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After spotting an open lot east of downtown Sacramento, Erica Bergsma, a local developer of multifamily infill housing, knew that it would be a great place to build a house for her own family. “I stalked it for three years,” says Bergsma, who was then living in the suburban outskirts of the city. The 32-by-80-foot parcel was located at the threshold between a lively commercial area and a historical residential district—in walking distance of shops and restaurants. Bergsma also knew who could help her tackle building on the challenging infill site.

Flex House.

A steel-clad plinth that conceals a garage (above) resists graffiti and wear and sets off a slightly cantilevered cedar volume (top). Photo © Justin Lopez, click to enlarge.

Milwaukee–based Johnsen Schmaling Architects had already collaborated with Bergsma to design six other projects for her company, Indie Capital, including Broadway Housing in Sacramento. All had tight budgets and many site constraints, and this one was no different. “There is a parking lot next door, so we wanted to provide a hospitable living environment that’s not burdened by the neighboring context but also responds to it,” says principal Brian Johnsen, who, along with partner Sebastian Schmaling, is working on two more projects for Indie Capital.

The Flex House, as it’s dubbed by the architects, is a dwelling for our uncertain times. The compact 3,040-square-foot, three-story two-family house is physically partitioned into a 2,315-square-foot main residence on the top two floors, and a 725-square-foot ground-floor unit that can be rented out as an apartment or commercial space. For about a year during the pandemic, the lower unit served as the office for Indie Capital. It’s currently being used as a short-term residential rental, but Bergsma envisions it as a possible future unit for her parents.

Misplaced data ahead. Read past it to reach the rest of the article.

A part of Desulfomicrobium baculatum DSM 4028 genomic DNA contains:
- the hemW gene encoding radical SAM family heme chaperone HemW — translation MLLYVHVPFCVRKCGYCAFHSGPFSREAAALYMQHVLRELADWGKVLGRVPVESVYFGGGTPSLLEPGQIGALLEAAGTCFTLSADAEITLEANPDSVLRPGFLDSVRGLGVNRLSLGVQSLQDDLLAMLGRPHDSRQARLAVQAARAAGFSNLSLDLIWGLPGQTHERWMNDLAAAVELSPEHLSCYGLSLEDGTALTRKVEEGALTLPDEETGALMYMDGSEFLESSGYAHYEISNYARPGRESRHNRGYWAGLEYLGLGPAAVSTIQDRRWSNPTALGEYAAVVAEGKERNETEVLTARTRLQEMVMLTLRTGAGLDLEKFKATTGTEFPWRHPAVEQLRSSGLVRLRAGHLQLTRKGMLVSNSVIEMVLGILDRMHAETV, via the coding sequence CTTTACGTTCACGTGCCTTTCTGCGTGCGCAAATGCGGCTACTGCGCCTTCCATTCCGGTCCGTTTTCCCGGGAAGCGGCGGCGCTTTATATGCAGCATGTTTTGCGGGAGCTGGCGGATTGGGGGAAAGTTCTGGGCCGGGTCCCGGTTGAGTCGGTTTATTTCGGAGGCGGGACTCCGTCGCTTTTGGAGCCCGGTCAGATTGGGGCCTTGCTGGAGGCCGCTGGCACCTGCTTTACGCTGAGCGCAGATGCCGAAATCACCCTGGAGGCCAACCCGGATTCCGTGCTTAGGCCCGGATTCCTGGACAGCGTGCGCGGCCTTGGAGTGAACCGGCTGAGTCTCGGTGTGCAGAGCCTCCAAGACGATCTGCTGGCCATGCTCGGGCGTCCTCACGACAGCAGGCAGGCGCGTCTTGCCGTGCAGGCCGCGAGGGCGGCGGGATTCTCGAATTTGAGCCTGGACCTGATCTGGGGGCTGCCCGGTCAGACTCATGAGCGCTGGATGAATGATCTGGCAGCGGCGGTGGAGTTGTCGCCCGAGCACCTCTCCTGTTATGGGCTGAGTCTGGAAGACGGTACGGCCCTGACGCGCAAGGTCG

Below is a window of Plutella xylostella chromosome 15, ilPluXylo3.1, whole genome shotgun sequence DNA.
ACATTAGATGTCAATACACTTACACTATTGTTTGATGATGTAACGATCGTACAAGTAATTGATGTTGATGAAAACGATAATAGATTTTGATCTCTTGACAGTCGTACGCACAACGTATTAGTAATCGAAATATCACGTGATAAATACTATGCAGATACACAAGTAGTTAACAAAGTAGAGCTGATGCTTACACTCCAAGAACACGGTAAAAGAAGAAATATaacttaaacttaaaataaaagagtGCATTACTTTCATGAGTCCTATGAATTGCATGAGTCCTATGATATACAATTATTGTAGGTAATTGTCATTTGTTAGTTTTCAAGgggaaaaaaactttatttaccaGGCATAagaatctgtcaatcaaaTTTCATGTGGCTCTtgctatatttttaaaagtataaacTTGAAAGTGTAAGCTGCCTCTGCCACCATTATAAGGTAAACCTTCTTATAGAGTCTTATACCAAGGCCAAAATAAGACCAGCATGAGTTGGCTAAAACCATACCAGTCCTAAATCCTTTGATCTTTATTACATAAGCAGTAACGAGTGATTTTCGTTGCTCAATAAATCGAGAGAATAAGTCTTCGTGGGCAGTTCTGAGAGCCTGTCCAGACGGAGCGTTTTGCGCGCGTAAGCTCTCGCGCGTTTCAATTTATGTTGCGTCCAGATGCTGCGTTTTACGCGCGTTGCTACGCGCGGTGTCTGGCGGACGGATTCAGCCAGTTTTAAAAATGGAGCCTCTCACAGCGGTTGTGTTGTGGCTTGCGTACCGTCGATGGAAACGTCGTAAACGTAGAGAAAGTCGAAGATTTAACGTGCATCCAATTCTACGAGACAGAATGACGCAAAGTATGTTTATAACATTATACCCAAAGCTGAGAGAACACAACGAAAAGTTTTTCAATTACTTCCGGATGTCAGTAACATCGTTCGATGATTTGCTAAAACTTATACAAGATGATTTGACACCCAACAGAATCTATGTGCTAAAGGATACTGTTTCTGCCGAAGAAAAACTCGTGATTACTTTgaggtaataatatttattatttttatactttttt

The design team took advantage of the property’s zero-lot line and devised a structure that hugs its eastern edge, next to a two-and-a-half-story apartment building, and placed the laundry and mechanical services on that side. This strategy allowed them to create a 10-foot-wide buffer zone containing a linear bioswale for stormwater drainage on the western side, between the house and the parking lot, which serves a neighboring two-story commercial building.

Flex House.

A trellised entry portico (1) and terrace (2) next to the kitchen and dining areas (3) integrate into the architecture. Photos © Justin Lopez

Flex House.
Flex House.

The scheme negotiates the transition between the income-generating lower level and the private abode above it. The structure—framed in both wood and steel—is clad in industrial black-oxide-coated steel panels and a warm Alaskan yellow cedar. The steel begins at the ground level and continues up the building’s east side, where the service spine, as well as the garage, are located. Most of the upper two-story residence is defined by the cedar. A continuous steel C-channel creates an elegant horizontal reveal between the steel and wood. The design team also used C-channels to construct a stylized portico along the west facade. Under the portico is Bergsma’s front door, which opens into a glazed foyer at the building’s northwest corner, activating the street by clearly revealing the stair to the apartment upstairs. A portal at the portico’s far end leads to a separate entrance for the ground-floor flex space, as well as to a small backyard with a swimming pool.